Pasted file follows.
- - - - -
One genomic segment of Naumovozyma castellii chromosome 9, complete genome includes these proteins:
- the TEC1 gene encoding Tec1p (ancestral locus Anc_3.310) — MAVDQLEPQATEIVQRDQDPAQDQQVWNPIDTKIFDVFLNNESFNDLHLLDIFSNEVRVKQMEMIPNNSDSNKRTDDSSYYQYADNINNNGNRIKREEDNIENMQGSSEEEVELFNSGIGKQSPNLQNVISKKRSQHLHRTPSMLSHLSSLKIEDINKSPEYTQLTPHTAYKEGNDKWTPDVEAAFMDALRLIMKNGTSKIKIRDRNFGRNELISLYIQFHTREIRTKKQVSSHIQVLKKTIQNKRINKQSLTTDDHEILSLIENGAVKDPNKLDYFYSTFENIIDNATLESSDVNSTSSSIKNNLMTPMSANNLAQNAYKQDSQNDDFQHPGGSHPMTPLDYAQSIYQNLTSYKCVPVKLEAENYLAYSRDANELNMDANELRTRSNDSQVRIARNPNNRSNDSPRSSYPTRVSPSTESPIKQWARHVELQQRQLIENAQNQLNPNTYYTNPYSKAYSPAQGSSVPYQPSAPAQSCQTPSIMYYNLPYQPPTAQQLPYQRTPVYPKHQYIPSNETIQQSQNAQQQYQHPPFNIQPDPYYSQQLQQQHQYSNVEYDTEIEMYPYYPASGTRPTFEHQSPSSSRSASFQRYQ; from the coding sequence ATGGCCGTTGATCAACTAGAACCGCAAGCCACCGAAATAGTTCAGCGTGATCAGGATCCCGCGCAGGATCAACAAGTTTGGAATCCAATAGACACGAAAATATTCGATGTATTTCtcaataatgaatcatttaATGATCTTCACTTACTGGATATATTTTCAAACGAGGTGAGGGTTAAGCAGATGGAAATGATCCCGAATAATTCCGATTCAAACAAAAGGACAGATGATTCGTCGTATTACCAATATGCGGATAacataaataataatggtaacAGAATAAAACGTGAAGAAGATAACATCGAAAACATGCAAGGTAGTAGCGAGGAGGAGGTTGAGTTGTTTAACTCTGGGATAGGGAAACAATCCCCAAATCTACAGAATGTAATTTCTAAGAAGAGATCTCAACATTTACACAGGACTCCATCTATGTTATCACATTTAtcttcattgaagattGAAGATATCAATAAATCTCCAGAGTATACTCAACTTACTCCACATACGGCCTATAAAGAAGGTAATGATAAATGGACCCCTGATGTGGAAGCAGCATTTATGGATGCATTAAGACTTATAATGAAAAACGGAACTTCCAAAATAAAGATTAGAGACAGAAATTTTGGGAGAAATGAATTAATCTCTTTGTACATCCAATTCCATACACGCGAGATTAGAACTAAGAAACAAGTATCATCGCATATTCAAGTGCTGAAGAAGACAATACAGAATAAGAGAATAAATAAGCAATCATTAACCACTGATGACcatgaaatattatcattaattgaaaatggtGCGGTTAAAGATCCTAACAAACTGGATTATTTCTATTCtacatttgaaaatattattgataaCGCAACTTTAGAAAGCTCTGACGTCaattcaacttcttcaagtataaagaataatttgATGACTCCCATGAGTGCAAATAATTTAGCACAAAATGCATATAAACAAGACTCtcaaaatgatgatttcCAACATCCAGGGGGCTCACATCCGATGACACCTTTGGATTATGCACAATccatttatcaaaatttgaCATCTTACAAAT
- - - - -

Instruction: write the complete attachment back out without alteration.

One genomic segment of Naumovozyma castellii chromosome 9, complete genome includes these proteins:
- the TEC1 gene encoding Tec1p (ancestral locus Anc_3.310) — MAVDQLEPQATEIVQRDQDPAQDQQVWNPIDTKIFDVFLNNESFNDLHLLDIFSNEVRVKQMEMIPNNSDSNKRTDDSSYYQYADNINNNGNRIKREEDNIENMQGSSEEEVELFNSGIGKQSPNLQNVISKKRSQHLHRTPSMLSHLSSLKIEDINKSPEYTQLTPHTAYKEGNDKWTPDVEAAFMDALRLIMKNGTSKIKIRDRNFGRNELISLYIQFHTREIRTKKQVSSHIQVLKKTIQNKRINKQSLTTDDHEILSLIENGAVKDPNKLDYFYSTFENIIDNATLESSDVNSTSSSIKNNLMTPMSANNLAQNAYKQDSQNDDFQHPGGSHPMTPLDYAQSIYQNLTSYKCVPVKLEAENYLAYSRDANELNMDANELRTRSNDSQVRIARNPNNRSNDSPRSSYPTRVSPSTESPIKQWARHVELQQRQLIENAQNQLNPNTYYTNPYSKAYSPAQGSSVPYQPSAPAQSCQTPSIMYYNLPYQPPTAQQLPYQRTPVYPKHQYIPSNETIQQSQNAQQQYQHPPFNIQPDPYYSQQLQQQHQYSNVEYDTEIEMYPYYPASGTRPTFEHQSPSSSRSASFQRYQ; from the coding sequence ATGGCCGTTGATCAACTAGAACCGCAAGCCACCGAAATAGTTCAGCGTGATCAGGATCCCGCGCAGGATCAACAAGTTTGGAATCCAATAGACACGAAAATATTCGATGTATTTCtcaataatgaatcatttaATGATCTTCACTTACTGGATATATTTTCAAACGAGGTGAGGGTTAAGCAGATGGAAATGATCCCGAATAATTCCGATTCAAACAAAAGGACAGATGATTCGTCGTATTACCAATATGCGGATAacataaataataatggtaacAGAATAAAACGTGAAGAAGATAACATCGAAAACATGCAAGGTAGTAGCGAGGAGGAGGTTGAGTTGTTTAACTCTGGGATAGGGAAACAATCCCCAAATCTACAGAATGTAATTTCTAAGAAGAGATCTCAACATTTACACAGGACTCCATCTATGTTATCACATTTAtcttcattgaagattGAAGATATCAATAAATCTCCAGAGTATACTCAACTTACTCCACATACGGCCTATAAAGAAGGTAATGATAAATGGACCCCTGATGTGGAAGCAGCATTTATGGATGCATTAAGACTTATAATGAAAAACGGAACTTCCAAAATAAAGATTAGAGACAGAAATTTTGGGAGAAATGAATTAATCTCTTTGTACATCCAATTCCATACACGCGAGATTAGAACTAAGAAACAAGTATCATCGCATATTCAAGTGCTGAAGAAGACAATACAGAATAAGAGAATAAATAAGCAATCATTAACCACTGATGACcatgaaatattatcattaattgaaaatggtGCGGTTAAAGATCCTAACAAACTGGATTATTTCTATTCtacatttgaaaatattattgataaCGCAACTTTAGAAAGCTCTGACGTCaattcaacttcttcaagtataaagaataatttgATGACTCCCATGAGTGCAAATAATTTAGCACAAAATGCATATAAACAAGACTCtcaaaatgatgatttcCAACATCCAGGGGGCTCACATCCGATGACACCTTTGGATTATGCACAATccatttatcaaaatttgaCATCTTACAAAT